Complete Distillation of Ethanol by Solar Concentrating Method

Project Overview

FNC06-600
Project Type: Farmer/Rancher
Funds awarded in 2006: $6,000.00
Projected End Date: 12/31/2010
Region: North Central
State: Missouri
Project Coordinator:

Annual Reports

Commodities

  • Miscellaneous: ethanol

Practices

  • Energy: biofuel feedstocks, renewable energy, solar energy

    Summary:

    PROJECT BACKGROUND
    Our Farm consists of 175 acres of rolling north Missouri pasture and timber with 10 acres in orchard. We grow Apples, Peaches, Plums, Pears, and Apricots — approximately 1300 trees that are now 16 years old. We have a sales building for our fruit on the farm and we encourage a You-Pick for all of our customers.

    PREVIOUS SUSTAINABLE AGRICULTURE PRACTICES
    I have implemented other completed grant projects into our farming practices, in as much as using some of the ethanol produced by us to power certain equipment here on the farm.

    PROJECT DESCRIPTION
    Goals: My goal was to build a machine (ie. Solar Concentrator) that would track the sun and have a batch type fractionating column type ethanol still that would distill alcohol out of fruit wine made from our waste fruit collected here in the orchard. The original objective of the project was to distill ethanol completely independent from any outside fuel source other than solar.

    PROCESS
    The initial steps were to procure a large used satellite communications dish that would have the ability to be made to tract the sun. We procured one such dish in southern Missouri and hauled it to northern Missouri here on the farm.

    We then engineered a base of concrete pillars in ground and a large heavy concrete pad for this unit to sit upon. Then we erected the mounts and dish.

    PEOPLE
    • The 1st individual whot assisted was Joe Koenin from the University of Missouri Extension here in the Northern District of Missouri. I met with Joe and explained our concept, he then wrote a letter of recommendation.
    • Next my son Wade West and I made the trip to southern Missouri after doing some research finding a large 15 foot diameter communication dish from a David Terry. Mr. Terry had a business years ago in removing these unwanted dishes from companies going to a different avenue rather than super large parabolas.
    • Next a friend Don Collins and I, along with a few other individuals, formed and dug, framed with wire and rebar the base and poured the concrete columns and pad. We then started the erection of the system which is very heavy and massive.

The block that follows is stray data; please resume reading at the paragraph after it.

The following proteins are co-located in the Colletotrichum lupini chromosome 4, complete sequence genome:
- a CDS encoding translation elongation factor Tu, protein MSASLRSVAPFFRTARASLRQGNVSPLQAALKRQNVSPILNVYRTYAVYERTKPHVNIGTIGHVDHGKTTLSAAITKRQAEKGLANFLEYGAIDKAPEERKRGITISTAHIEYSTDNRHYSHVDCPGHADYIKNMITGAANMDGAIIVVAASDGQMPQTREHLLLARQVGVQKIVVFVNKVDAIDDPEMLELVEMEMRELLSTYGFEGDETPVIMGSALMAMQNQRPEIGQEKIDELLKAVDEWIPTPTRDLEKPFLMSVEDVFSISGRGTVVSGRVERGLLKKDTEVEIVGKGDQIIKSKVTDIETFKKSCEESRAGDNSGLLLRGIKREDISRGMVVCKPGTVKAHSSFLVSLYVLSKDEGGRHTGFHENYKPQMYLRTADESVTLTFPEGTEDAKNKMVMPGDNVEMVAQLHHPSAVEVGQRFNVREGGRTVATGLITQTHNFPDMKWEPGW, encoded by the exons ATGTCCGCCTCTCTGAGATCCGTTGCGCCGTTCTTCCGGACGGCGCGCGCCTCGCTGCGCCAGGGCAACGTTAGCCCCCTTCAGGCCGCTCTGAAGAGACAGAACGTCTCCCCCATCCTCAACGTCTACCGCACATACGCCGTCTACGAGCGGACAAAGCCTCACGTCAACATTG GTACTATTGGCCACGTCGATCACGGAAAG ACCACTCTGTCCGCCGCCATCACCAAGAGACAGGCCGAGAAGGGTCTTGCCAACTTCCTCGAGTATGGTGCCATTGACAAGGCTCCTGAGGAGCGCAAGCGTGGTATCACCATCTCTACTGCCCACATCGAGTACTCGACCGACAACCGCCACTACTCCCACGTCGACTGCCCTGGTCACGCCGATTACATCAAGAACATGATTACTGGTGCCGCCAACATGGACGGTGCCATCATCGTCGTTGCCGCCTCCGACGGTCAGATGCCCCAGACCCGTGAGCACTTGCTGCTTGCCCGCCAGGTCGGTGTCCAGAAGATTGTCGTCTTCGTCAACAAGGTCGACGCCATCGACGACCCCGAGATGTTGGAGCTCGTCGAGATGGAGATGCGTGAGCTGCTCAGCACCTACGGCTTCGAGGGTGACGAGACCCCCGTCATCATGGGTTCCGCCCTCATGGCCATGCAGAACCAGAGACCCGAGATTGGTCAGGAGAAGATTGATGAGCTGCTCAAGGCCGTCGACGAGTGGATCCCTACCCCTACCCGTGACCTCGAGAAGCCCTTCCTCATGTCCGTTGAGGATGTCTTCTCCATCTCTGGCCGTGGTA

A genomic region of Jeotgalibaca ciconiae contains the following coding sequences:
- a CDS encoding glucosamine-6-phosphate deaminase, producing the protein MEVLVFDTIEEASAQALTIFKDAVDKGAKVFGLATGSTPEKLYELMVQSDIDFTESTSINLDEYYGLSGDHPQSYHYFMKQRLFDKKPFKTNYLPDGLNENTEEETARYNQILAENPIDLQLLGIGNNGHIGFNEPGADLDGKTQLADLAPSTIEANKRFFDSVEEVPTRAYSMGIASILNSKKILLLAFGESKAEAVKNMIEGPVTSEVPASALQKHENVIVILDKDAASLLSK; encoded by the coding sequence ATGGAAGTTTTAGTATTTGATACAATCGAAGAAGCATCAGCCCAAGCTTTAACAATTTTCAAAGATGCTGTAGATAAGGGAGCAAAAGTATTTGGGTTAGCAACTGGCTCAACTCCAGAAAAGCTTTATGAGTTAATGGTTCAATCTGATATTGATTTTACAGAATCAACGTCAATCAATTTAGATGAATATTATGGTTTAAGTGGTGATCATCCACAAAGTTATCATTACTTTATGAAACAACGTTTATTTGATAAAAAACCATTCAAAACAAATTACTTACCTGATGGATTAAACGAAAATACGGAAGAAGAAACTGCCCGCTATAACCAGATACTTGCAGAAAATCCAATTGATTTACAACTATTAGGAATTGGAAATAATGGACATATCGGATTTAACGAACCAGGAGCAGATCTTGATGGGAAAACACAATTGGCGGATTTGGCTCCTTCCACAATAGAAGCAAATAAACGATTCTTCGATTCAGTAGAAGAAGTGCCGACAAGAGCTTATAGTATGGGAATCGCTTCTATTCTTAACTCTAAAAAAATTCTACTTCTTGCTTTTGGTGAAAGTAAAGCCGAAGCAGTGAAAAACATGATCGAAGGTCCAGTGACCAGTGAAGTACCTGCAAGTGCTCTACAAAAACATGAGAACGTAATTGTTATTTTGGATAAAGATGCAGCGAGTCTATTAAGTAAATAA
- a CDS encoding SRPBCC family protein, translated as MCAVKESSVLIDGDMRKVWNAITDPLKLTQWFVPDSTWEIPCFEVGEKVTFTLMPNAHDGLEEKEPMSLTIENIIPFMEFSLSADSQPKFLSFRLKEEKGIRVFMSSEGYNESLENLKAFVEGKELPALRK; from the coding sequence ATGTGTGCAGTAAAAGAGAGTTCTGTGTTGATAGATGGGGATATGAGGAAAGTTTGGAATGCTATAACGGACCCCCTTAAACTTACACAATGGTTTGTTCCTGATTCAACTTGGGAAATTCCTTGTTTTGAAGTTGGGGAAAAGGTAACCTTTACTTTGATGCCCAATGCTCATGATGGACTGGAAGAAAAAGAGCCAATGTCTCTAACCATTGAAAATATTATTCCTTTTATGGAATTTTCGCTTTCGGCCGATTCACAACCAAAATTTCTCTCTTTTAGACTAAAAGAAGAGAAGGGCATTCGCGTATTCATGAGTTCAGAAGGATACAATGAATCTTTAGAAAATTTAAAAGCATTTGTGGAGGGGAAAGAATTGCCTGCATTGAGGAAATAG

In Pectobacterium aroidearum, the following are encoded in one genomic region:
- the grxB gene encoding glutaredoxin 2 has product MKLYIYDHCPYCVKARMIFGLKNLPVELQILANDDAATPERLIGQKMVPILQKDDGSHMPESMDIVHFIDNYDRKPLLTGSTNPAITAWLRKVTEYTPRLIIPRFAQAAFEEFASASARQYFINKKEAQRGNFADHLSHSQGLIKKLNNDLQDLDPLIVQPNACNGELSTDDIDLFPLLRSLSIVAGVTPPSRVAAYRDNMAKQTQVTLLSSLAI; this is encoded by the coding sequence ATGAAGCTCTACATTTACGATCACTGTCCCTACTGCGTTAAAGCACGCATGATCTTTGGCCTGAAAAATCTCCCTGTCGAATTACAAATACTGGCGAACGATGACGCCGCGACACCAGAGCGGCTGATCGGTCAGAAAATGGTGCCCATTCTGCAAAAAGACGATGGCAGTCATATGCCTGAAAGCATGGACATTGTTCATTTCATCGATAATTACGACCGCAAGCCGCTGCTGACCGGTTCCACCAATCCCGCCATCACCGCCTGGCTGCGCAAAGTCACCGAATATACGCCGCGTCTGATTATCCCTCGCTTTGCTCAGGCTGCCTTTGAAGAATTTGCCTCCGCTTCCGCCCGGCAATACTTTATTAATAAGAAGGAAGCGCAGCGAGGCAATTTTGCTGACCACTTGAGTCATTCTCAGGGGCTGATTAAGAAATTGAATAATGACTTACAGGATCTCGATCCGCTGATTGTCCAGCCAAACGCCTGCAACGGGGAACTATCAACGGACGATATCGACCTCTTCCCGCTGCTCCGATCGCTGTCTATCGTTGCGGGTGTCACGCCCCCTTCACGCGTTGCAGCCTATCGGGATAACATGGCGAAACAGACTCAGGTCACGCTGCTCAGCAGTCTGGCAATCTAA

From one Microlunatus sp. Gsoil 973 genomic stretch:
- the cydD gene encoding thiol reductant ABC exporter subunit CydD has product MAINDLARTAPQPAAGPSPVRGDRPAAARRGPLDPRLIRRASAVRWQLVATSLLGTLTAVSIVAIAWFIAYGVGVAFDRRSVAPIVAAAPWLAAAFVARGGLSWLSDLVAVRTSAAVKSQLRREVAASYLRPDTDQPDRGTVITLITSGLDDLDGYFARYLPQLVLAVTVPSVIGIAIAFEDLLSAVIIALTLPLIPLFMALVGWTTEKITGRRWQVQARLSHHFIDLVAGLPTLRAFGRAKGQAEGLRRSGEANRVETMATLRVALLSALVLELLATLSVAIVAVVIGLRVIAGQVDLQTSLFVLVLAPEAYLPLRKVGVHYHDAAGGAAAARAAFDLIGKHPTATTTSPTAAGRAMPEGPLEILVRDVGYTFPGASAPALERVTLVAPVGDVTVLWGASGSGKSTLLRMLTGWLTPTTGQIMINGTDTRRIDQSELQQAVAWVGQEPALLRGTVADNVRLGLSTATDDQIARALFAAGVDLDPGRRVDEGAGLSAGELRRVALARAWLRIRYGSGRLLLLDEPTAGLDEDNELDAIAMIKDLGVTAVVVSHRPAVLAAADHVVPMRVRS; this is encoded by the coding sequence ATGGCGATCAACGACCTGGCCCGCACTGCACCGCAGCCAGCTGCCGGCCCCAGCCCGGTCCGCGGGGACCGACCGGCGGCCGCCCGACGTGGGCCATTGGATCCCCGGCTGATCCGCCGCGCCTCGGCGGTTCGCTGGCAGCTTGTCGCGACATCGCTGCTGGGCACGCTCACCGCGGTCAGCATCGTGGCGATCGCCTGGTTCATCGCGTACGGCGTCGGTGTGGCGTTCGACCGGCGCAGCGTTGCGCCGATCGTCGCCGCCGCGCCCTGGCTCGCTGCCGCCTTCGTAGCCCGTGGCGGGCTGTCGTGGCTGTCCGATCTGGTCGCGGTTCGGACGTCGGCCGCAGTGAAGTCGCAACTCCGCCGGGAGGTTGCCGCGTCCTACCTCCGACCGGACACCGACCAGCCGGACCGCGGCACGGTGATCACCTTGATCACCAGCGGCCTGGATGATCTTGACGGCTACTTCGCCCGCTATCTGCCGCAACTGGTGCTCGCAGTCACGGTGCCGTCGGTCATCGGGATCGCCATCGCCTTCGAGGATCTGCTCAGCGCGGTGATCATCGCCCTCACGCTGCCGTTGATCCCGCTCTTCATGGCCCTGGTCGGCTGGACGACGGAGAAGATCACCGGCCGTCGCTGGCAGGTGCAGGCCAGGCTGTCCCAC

• Others have helped with the engineering of the equipment.

    RESULTS
    The results are such that we have gotten into a very large project and basically have run out of funds to complete it. I underestimated the size and magnitude that this equipment actually is and also how much it will take in electronics to track the sun using this large equipment. At this point I still aim to complete the project but will now have to wait to gather more funds privately on my own.

    The things I would do differently would be to study the cost on the tracking mechanism better as this is really the only hold up now on this project.

    DISCUSSION
    I’ve learned to be a bit more objective as far as trying to figure cost on a project of this magnitude.

    We do have the dish up and constructed and can show anyone including farmers, etc. where we are in the stream of this project and can explain where we are going with this project. It still is very viable and we have all intentions of completing it.

    OUTREACH
    Our main outreach is our customers and others whot will visit our website as well as come to the orchard to purchase and pick their own fruit. We also can communicate by email and create a disk for computer use.

    PROGRAM EVALUATION
    This program is a fine vehicle for folks such as myself to expand their own horizons and try their viable ideas.

    I’m very satisfied with all the folks I’ve visited with regarding the grants I have won including this latest one on Solar Distillation.

    Any opinions, findings, conclusions, or recommendations expressed in this publication are those of the author(s) and do not necessarily reflect the view of the U.S. Department of Agriculture or SARE.